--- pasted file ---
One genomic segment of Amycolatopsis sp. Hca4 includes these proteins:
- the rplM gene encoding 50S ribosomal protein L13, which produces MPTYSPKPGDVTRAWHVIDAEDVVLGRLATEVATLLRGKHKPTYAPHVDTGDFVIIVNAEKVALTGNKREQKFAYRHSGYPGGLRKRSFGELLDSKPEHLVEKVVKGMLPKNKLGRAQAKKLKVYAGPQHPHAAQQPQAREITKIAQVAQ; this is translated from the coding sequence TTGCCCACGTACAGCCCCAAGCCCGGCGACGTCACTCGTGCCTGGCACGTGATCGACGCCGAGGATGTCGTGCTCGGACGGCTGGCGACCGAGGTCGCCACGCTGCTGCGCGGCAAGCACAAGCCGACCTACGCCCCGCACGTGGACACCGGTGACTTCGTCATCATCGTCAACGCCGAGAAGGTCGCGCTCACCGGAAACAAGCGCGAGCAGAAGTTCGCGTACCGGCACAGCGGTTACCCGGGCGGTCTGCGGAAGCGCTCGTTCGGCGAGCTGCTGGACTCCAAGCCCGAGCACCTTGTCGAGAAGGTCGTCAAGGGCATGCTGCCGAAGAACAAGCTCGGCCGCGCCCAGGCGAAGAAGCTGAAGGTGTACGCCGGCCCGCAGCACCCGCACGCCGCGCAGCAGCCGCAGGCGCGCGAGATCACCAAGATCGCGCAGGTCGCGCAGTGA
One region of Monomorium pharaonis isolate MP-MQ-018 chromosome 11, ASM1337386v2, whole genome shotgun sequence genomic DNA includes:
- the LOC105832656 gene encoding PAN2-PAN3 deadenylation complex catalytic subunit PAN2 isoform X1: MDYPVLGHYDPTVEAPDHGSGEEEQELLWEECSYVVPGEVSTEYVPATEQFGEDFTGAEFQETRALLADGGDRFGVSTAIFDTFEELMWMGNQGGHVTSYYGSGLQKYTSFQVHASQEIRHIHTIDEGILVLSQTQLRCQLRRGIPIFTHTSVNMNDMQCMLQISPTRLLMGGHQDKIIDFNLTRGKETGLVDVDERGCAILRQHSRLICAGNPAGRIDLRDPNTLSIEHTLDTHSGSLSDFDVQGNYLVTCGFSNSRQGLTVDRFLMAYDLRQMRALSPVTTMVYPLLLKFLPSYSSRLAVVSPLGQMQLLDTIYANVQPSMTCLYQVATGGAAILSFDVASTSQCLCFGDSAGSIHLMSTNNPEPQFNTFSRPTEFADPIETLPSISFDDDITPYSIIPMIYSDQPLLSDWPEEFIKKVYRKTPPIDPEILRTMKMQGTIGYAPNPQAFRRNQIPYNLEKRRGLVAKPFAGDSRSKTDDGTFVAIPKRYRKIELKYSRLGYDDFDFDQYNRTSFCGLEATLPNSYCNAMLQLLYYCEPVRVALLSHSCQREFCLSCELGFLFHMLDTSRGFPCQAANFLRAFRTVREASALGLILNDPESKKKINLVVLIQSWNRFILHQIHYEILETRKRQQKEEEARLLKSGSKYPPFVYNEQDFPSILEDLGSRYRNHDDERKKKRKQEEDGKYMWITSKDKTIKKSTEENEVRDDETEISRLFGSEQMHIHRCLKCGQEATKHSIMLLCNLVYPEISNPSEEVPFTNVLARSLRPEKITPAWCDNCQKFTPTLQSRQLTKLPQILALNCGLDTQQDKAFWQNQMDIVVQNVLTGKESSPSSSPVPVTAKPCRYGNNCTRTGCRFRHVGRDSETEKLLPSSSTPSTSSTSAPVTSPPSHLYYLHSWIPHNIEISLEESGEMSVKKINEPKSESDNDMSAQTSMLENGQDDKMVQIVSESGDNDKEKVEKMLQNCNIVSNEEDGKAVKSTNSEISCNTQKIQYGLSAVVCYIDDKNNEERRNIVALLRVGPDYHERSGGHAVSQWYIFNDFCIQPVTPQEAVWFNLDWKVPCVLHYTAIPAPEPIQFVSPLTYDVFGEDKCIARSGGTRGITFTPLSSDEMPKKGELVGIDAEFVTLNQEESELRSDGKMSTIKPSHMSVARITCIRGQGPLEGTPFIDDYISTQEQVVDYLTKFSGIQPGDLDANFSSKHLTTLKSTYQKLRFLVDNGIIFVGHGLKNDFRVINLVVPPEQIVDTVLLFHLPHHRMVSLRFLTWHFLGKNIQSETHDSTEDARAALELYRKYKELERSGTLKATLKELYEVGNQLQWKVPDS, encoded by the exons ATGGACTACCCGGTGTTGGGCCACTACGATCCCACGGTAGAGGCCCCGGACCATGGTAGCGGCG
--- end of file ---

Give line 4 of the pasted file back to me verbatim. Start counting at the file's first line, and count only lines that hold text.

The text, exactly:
- the LOC105832656 gene encoding PAN2-PAN3 deadenylation complex catalytic subunit PAN2 isoform X1: MDYPVLGHYDPTVEAPDHGSGEEEQELLWEECSYVVPGEVSTEYVPATEQFGEDFTGAEFQETRALLADGGDRFGVSTAIFDTFEELMWMGNQGGHVTSYYGSGLQKYTSFQVHASQEIRHIHTIDEGILVLSQTQLRCQLRRGIPIFTHTSVNMNDMQCMLQISPTRLLMGGHQDKIIDFNLTRGKETGLVDVDERGCAILRQHSRLICAGNPAGRIDLRDPNTLSIEHTLDTHSGSLSDFDVQGNYLVTCGFSNSRQGLTVDRFLMAYDLRQMRALSPVTTMVYPLLLKFLPSYSSRLAVVSPLGQMQLLDTIYANVQPSMTCLYQVATGGAAILSFDVASTSQCLCFGDSAGSIHLMSTNNPEPQFNTFSRPTEFADPIETLPSISFDDDITPYSIIPMIYSDQPLLSDWPEEFIKKVYRKTPPIDPEILRTMKMQGTIGYAPNPQAFRRNQIPYNLEKRRGLVAKPFAGDSRSKTDDGTFVAIPKRYRKIELKYSRLGYDDFDFDQYNRTSFCGLEATLPNSYCNAMLQLLYYCEPVRVALLSHSCQREFCLSCELGFLFHMLDTSRGFPCQAANFLRAFRTVREASALGLILNDPESKKKINLVVLIQSWNRFILHQIHYEILETRKRQQKEEEARLLKSGSKYPPFVYNEQDFPSILEDLGSRYRNHDDERKKKRKQEEDGKYMWITSKDKTIKKSTEENEVRDDETEISRLFGSEQMHIHRCLKCGQEATKHSIMLLCNLVYPEISNPSEEVPFTNVLARSLRPEKITPAWCDNCQKFTPTLQSRQLTKLPQILALNCGLDTQQDKAFWQNQMDIVVQNVLTGKESSPSSSPVPVTAKPCRYGNNCTRTGCRFRHVGRDSETEKLLPSSSTPSTSSTSAPVTSPPSHLYYLHSWIPHNIEISLEESGEMSVKKINEPKSESDNDMSAQTSMLENGQDDKMVQIVSESGDNDKEKVEKMLQNCNIVSNEEDGKAVKSTNSEISCNTQKIQYGLSAVVCYIDDKNNEERRNIVALLRVGPDYHERSGGHAVSQWYIFNDFCIQPVTPQEAVWFNLDWKVPCVLHYTAIPAPEPIQFVSPLTYDVFGEDKCIARSGGTRGITFTPLSSDEMPKKGELVGIDAEFVTLNQEESELRSDGKMSTIKPSHMSVARITCIRGQGPLEGTPFIDDYISTQEQVVDYLTKFSGIQPGDLDANFSSKHLTTLKSTYQKLRFLVDNGIIFVGHGLKNDFRVINLVVPPEQIVDTVLLFHLPHHRMVSLRFLTWHFLGKNIQSETHDSTEDARAALELYRKYKELERSGTLKATLKELYEVGNQLQWKVPDS, encoded by the exons ATGGACTACCCGGTGTTGGGCCACTACGATCCCACGGTAGAGGCCCCGGACCATGGTAGCGGCG